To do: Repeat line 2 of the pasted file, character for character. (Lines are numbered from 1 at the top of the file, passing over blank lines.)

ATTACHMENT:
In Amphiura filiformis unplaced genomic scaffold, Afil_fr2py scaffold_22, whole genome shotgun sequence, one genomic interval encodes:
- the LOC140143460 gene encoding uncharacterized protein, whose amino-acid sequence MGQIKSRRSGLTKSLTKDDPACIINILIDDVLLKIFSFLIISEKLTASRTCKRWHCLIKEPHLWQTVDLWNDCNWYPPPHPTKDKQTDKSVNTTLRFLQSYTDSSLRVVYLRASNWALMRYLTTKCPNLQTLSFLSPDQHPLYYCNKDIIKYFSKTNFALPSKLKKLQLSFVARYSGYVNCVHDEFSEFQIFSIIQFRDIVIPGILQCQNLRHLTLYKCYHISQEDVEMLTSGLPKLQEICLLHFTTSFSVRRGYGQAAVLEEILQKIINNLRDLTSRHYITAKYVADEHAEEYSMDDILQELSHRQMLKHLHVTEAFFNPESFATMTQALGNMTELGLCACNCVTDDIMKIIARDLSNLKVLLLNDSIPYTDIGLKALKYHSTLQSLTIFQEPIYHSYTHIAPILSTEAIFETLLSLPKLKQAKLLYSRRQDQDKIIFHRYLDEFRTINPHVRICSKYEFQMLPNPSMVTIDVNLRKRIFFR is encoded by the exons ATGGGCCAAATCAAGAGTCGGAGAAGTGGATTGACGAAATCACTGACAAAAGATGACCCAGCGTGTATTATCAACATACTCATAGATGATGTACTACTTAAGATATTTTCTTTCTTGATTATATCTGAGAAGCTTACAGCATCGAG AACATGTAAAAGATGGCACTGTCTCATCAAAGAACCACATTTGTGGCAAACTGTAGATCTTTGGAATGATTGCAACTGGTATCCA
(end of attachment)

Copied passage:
- the LOC140143460 gene encoding uncharacterized protein, whose amino-acid sequence MGQIKSRRSGLTKSLTKDDPACIINILIDDVLLKIFSFLIISEKLTASRTCKRWHCLIKEPHLWQTVDLWNDCNWYPPPHPTKDKQTDKSVNTTLRFLQSYTDSSLRVVYLRASNWALMRYLTTKCPNLQTLSFLSPDQHPLYYCNKDIIKYFSKTNFALPSKLKKLQLSFVARYSGYVNCVHDEFSEFQIFSIIQFRDIVIPGILQCQNLRHLTLYKCYHISQEDVEMLTSGLPKLQEICLLHFTTSFSVRRGYGQAAVLEEILQKIINNLRDLTSRHYITAKYVADEHAEEYSMDDILQELSHRQMLKHLHVTEAFFNPESFATMTQALGNMTELGLCACNCVTDDIMKIIARDLSNLKVLLLNDSIPYTDIGLKALKYHSTLQSLTIFQEPIYHSYTHIAPILSTEAIFETLLSLPKLKQAKLLYSRRQDQDKIIFHRYLDEFRTINPHVRICSKYEFQMLPNPSMVTIDVNLRKRIFFR is encoded by the exons ATGGGCCAAATCAAGAGTCGGAGAAGTGGATTGACGAAATCACTGACAAAAGATGACCCAGCGTGTATTATCAACATACTCATAGATGATGTACTACTTAAGATATTTTCTTTCTTGATTATATCTGAGAAGCTTACAGCATCGAG AACATGTAAAAGATGGCACTGTCTCATCAAAGAACCACATTTGTGGCAAACTGTAGATCTTTGGAATGATTGCAACTGGTATCCA